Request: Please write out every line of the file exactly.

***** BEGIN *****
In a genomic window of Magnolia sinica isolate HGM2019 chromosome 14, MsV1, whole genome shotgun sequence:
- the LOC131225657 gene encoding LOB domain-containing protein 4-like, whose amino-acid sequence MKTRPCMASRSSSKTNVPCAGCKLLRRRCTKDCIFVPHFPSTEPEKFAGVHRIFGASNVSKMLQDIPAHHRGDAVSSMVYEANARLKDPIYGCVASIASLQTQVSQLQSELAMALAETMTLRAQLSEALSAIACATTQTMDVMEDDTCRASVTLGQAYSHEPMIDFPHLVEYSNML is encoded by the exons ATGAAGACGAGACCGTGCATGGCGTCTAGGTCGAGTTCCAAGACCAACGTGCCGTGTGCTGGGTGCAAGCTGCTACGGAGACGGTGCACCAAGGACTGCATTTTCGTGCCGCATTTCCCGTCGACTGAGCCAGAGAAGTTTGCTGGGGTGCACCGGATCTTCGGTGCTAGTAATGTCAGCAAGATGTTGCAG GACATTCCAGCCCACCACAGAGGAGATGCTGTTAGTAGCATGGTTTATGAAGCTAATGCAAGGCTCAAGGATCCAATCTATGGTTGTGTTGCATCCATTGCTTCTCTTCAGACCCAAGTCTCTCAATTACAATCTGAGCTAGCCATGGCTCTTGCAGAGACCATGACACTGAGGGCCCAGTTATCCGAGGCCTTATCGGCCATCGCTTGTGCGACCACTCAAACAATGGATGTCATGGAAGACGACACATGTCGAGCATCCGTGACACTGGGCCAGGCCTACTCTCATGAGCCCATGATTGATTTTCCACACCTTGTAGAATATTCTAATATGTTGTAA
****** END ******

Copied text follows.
In a genomic window of Magnolia sinica isolate HGM2019 chromosome 14, MsV1, whole genome shotgun sequence:
- the LOC131225657 gene encoding LOB domain-containing protein 4-like, whose amino-acid sequence MKTRPCMASRSSSKTNVPCAGCKLLRRRCTKDCIFVPHFPSTEPEKFAGVHRIFGASNVSKMLQDIPAHHRGDAVSSMVYEANARLKDPIYGCVASIASLQTQVSQLQSELAMALAETMTLRAQLSEALSAIACATTQTMDVMEDDTCRASVTLGQAYSHEPMIDFPHLVEYSNML is encoded by the exons ATGAAGACGAGACCGTGCATGGCGTCTAGGTCGAGTTCCAAGACCAACGTGCCGTGTGCTGGGTGCAAGCTGCTACGGAGACGGTGCACCAAGGACTGCATTTTCGTGCCGCATTTCCCGTCGACTGAGCCAGAGAAGTTTGCTGGGGTGCACCGGATCTTCGGTGCTAGTAATGTCAGCAAGATGTTGCAG GACATTCCAGCCCACCACAGAGGAGATGCTGTTAGTAGCATGGTTTATGAAGCTAATGCAAGGCTCAAGGATCCAATCTATGGTTGTGTTGCATCCATTGCTTCTCTTCAGACCCAAGTCTCTCAATTACAATCTGAGCTAGCCATGGCTCTTGCAGAGACCATGACACTGAGGGCCCAGTTATCCGAGGCCTTATCGGCCATCGCTTGTGCGACCACTCAAACAATGGATGTCATGGAAGACGACACATGTCGAGCATCCGTGACACTGGGCCAGGCCTACTCTCATGAGCCCATGATTGATTTTCCACACCTTGTAGAATATTCTAATATGTTGTAA